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Kauai

A.I. Kauai Memorial – A Tribute to a Kauai Legend

I’ve only lived on Kauai for six years, and yet the Irons’ family is one of the most famous because of all the surfing fame they have brought to the island. Today there was a truly moving tribute to one of the greatest surfing legends who has ever lived. It was a picture perfect day on Kauai.

Below is a small video clip of today’s happening as hundreds of surfers from around the world paddled out in Hanalei Bay in tribute to Andy. Below is another heartfelt tribute from my friend Andy Melamed, a long time Hanalei resident, which appeared in today’s newspaper. AI—RIP—We Love You…

Heartfelt Remembrance—Kaua’i has a spirit of its own

In the mid to late 60’s, Kaua’i attracted a breed of surfer who was attracted to, and embraced such a spirit. Kaua’i featured a variety of waves, no traffic lights, ever-changing wind and weather conditions, flooding roads, as well as a sense of freedom and adventure.

Things were simple. There were a few very small movie theaters, no real shopping centers, one bowling alley, and one traffic light in the middle of a cane field. Kids grew up in and around the ocean, with a spirit that permeated their souls. The beauty of this island instills a beauty in its people…and such was the case with the younger generation that pushed the envelope while riding her waves.

In the mid to late 70’s, surfing magazines pushed surfers to venture around the globe. While on Kaua’i, many surf spots found young riders pushing the limits on every wave. The freedom found at every sandbar pushed these young riders beyond belief.

The contest scene back then was limited, costly, regimented, and controlled. All those things worked against the young upstart Kaua’i surfer who had no monetary backing. Laird Hamilton was an exception. Yet, he gained his bravado by shunning contests, and performing basically with a “sky’s the limit” approach to life at sea that was nurtured here on our Garden Island.

As the sport continued to grow, a generation of kids from Kaua’i received enough support to strut their stuff. Keala Kennelly and Rochelle Gordines Ballard each represented our island well, competitively with style, grace, and a fearless freedom.

And then the boys took hold. Andy Irons, his brother Bruce, Dustin Barca, Roy Powers, and a plethora of talent was fed with that Kaua’i spirit that bled down from the mountains, and flowed across our shoreline.

The crew was ready for some grandstand maneuvers, however, they did not adjust well to the confinements of timed heats, and penalties. Back then quantity was regarded more so than quality.

That was something our Kaua’i boys did not understand.

They had to make adjustments if they wished to be become World Champions. The one most competitive lad within the pack, the one that got “sick and tired” of not making it past quarterfinals, was Andy Irons.

Then one day, his Kaua’i fire rose to the surface, and with Dave Riddle’s words ringing in his ears, he learned to “surf bad waves good.” Andy also decided to “give the judges what they want!”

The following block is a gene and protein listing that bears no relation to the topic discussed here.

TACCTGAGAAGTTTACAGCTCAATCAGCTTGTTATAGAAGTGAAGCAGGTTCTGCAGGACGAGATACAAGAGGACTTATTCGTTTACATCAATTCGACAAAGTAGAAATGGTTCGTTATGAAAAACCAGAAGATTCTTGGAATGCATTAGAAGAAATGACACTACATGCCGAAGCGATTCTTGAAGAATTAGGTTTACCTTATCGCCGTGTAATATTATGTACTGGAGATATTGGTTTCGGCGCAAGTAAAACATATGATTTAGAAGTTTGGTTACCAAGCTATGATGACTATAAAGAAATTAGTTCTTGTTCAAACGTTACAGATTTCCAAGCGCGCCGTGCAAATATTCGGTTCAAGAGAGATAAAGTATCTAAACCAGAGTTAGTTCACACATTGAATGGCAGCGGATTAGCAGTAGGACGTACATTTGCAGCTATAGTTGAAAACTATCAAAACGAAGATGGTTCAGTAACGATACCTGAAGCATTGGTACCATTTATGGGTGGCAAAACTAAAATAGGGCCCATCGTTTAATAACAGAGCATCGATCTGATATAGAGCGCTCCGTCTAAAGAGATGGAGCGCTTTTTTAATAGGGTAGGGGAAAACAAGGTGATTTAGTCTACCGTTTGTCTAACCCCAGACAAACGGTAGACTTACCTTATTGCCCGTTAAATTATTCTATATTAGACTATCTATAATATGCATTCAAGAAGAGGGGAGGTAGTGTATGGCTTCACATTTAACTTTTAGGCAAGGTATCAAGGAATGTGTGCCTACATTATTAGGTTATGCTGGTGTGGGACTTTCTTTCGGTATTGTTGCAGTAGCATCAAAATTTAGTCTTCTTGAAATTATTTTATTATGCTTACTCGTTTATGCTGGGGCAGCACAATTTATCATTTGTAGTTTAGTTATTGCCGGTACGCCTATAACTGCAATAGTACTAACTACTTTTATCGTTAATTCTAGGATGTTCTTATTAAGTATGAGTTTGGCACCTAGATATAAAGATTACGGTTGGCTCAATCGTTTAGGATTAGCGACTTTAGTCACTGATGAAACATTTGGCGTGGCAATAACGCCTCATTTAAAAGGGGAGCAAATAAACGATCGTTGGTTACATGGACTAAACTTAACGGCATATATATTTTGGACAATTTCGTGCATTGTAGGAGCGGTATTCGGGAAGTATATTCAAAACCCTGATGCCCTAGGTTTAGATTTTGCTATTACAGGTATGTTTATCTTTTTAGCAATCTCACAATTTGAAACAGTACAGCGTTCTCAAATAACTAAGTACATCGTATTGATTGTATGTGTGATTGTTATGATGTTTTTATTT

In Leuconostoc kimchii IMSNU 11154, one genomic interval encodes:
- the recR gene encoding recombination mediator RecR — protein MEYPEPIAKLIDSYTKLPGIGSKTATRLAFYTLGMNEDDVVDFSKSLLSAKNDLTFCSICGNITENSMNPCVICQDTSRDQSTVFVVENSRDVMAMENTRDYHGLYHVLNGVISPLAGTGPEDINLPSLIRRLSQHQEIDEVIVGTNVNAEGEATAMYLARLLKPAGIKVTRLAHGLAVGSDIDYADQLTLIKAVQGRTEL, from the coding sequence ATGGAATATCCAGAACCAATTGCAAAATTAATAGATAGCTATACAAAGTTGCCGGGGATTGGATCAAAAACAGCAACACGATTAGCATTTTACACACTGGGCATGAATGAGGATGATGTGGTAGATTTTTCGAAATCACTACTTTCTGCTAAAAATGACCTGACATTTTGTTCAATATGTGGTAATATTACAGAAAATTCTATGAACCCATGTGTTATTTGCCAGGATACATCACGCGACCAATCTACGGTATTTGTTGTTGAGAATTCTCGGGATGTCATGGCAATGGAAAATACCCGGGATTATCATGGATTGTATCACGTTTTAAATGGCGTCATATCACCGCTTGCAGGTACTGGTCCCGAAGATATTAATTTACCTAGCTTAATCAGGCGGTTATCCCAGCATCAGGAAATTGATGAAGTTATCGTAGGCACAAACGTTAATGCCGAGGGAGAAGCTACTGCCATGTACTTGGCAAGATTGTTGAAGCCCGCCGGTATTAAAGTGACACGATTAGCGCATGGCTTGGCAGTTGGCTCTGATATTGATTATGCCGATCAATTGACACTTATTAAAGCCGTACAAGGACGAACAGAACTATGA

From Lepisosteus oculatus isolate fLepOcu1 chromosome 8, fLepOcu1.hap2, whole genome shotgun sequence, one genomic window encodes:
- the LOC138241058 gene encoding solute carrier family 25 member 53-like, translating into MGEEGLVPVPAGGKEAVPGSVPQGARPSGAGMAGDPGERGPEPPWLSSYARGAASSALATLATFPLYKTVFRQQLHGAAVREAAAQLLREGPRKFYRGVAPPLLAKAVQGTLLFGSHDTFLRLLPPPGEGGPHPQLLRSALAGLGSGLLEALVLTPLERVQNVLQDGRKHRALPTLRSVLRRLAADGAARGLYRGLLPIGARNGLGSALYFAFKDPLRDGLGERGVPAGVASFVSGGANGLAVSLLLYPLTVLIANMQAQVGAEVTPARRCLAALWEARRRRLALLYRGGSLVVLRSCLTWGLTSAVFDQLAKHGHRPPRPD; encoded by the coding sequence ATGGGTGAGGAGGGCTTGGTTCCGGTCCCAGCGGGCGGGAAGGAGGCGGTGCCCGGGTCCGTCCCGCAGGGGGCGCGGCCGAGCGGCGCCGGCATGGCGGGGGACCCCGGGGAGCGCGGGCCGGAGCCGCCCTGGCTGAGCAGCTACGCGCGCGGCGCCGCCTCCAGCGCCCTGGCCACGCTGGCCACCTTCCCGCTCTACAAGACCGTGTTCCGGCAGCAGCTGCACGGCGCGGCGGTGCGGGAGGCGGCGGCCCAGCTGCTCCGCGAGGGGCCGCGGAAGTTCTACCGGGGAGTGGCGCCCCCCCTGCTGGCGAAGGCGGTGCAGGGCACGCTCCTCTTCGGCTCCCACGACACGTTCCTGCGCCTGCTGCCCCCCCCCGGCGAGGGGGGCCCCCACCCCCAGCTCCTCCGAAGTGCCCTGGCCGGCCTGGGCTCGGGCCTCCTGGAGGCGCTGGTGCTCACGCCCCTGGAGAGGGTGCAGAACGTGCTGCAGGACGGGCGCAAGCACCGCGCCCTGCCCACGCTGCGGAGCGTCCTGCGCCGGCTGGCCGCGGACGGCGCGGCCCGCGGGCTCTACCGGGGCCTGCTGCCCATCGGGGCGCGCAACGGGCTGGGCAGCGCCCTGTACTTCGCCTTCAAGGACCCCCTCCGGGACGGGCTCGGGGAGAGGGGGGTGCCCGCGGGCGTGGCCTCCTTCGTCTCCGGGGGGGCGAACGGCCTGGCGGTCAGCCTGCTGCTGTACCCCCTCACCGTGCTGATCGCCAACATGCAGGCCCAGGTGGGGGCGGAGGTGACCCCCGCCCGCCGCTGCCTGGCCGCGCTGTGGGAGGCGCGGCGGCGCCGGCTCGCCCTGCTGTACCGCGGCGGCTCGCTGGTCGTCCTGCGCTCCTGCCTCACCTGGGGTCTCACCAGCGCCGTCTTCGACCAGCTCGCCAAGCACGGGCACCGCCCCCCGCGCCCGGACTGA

He did so with a flare like no other.

Andy brought the Sport of Kings, a championship crown, back to where it belonged for three consecutive years. He brought it to the high tide line on Weke Road and Pine Trees, where he rode the waves regardless of conditions.

He brought it back to where he pushed himself deeper and higher and quicker, with more power, more speed, and more grace.

Andy Irons represented Kaua’i, he also inspired a younger generation to do well, showing them that anything is possible if you meld your heart, body, and soul in the right direction—regardless of the circumstances.

In 2006, Andy was put to the test. He found himself needing two excellent scoring waves amounting to over 18 combined points to overcome Kelly Slater. There was but eight minutes remaining, and then all of a sudden, things began to click inside and out.

And he took advantage of the situation.

In less than eight remaining minutes, it was world champion, Kelly Slater, who found himself combo’d, and relegated to second place in the most prestigious Pipemasters.

Andy Irons had willed himself a victory over some insurmountable odds.

At the conclusion of probably this most exciting heat in competitive surf history, I found myself screaming with joy, embraced by my kids and wife, while on the beach at Pipeline.

His performance made me a kid again, so full of life that I was tingling for hours.

About four months later, I mentioned that to him, then I gave him some advice. I told him I thought he made his maneuvers look too easy, too graceful, and that maybe he should grimace and twist through each barrel. I jested it might get him an extra half point when the chips were down.

We laughed, because we both realized that while that might be the case, that mentioning such a thing here on the North Shore of Kaua’i, where there has never been room for posers, was the biggest cosmic joke of all.

The surf gods looked down upon us that day, and they had a great chuckle.

And now Andy has joined them. Looking down upon us at a time that we all have trouble comprehending. Until that is, it’s time for us to join him, with his ever-glowing smile as wide as a whale.

He is all around us, and yet he will always be missed.

Andy Melamed, Hanalei

Mahalo,
Ron Margolis—Realtor on the island of Kauai—the true home of Andy Irons.

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